EPA proposes change on coal emission standards; Malloy warns bad for Connecticut

EPA proposes change on coal emission standards; Malloy warns bad for Connecticut

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The U.S. Environmental Protection Agency Tuesday announced its intention to change course on restricting emissions from coal-fired power plants, giving states much broader authority to set restrictions. 

The rule would reverse an Obama Administration policy that set federal restrictions. EPA Acting Administrator Andrew Wheeler said the proposal “would restore the rule of law and empower states to reduce greenhouse gas emissions and provide modern, reliable, and affordable energy for all Americans.”

The proposal drew warnings from Gov. Dannel P. Malloy and officials in other states that this could lead to air quality problems for states that are downwind from such facilities. 

Malloy also said in a statement that the new policy will have negative effects on climate change. 

“It’s not a far-off problem; it’s here and we see the effects every day,” he said in a statement. “Weather patterns are more powerful and unpredictable than ever. Western states are beset by devastating drought and unprecedented wildfires.” 

The EPA’s announcement, the result of an executive order from President Donald Trump, kicks off a public comment period prior to any final decision by the agency. 

The U.S. Supreme Court stopped the Obama Administration from enforcing his rule in 2016 amid a challenge from 27 states, 24 trade associations, 37 rural electric co-ops, and three labor unions. 

The EPA maintains that it would continue to play a role in reducing emissions from coal-fired power plants, even under its proposed new rule. The agency, for example, would recommend a “best system of emission reduction.” provide a list of “candidate technologies” that could be incorporated into state plans, and encourage efficiencies at existing power plants.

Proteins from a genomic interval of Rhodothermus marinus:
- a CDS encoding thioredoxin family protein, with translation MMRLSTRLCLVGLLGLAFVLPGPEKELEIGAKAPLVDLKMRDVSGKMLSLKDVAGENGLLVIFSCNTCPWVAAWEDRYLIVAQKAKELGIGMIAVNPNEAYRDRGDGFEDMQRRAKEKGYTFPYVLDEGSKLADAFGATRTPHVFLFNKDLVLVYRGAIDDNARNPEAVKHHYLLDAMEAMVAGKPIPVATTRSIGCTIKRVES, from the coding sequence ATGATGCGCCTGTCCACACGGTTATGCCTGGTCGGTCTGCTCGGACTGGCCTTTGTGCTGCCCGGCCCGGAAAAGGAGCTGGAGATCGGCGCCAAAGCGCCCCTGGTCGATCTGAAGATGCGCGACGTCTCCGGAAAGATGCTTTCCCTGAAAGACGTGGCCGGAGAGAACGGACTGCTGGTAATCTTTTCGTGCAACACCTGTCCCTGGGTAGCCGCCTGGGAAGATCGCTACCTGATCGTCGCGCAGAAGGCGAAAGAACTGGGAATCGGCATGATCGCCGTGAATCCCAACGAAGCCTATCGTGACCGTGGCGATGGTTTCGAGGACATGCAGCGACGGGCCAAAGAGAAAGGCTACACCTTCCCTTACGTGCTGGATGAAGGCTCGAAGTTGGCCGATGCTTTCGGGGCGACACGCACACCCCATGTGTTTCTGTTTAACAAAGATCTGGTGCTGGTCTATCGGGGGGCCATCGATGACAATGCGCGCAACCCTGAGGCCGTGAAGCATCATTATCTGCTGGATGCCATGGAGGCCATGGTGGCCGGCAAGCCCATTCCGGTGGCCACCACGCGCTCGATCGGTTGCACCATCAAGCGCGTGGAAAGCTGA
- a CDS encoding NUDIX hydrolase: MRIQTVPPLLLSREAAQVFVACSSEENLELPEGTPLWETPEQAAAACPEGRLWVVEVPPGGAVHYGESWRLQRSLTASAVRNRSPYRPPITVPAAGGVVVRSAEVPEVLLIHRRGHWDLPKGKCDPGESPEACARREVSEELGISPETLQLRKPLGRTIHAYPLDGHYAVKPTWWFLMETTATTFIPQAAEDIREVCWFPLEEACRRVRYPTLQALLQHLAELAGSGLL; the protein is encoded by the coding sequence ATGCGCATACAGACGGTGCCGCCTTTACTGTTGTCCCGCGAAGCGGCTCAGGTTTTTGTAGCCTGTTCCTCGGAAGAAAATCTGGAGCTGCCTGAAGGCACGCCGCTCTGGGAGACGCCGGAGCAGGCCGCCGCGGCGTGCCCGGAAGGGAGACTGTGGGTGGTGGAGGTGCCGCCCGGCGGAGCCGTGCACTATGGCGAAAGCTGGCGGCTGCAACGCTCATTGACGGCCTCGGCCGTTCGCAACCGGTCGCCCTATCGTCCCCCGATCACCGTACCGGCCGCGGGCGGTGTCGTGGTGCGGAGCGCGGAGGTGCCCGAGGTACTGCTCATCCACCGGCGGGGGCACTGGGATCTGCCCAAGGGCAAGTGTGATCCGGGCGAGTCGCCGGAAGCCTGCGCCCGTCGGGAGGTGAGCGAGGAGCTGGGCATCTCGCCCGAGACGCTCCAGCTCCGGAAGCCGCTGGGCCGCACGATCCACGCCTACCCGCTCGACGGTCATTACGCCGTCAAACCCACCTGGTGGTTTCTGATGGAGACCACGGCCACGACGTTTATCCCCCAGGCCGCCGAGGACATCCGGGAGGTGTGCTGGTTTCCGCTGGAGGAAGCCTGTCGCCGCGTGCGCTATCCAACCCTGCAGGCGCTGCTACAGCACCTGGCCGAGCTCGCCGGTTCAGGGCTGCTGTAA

The proposal also fits with a broader view by Trump’s EPA that it doesn’t have any general legal requirements to address climate change. 

"An important part of what we're doing here is getting us back into our lane," said Bill Wehrum, head of the EPA's air quality office. 

That stance drew a strong rebuke from Connecticut and other states. 

“Climate change is the most significant energy and environmental issue we face today, and the Trump administration’s relentless effort to repeal, weaken or delay national rules intended to protect public health and the environment flies in the face of everything we in Connecticut hold dear,” said Rob Klee, head of the Department of Energy and Environmental Protection.

Malloy noted EPA’s own models forecast that the proposed changes would do less for public health than those from the Obama Administration. 

Models provided by the agency estimate that under the Trump plan, 300 to 1,500 premature deaths would be avoided a year by 2030. The Obama plan says 1,500 and 3,600 premature deaths would be avoided.

Malloy and Connecticut have fought the EPA over enforcement in the past. A federal judge in July sided with Connecticut and New York in a complaint that the EPA has failed to enforce requirements under the 2008 Clean Air Act. 

The two states argued in the suit that their residents suffered the effects of air pollution produced in other states because the EPA failed to enforce the requirements. 



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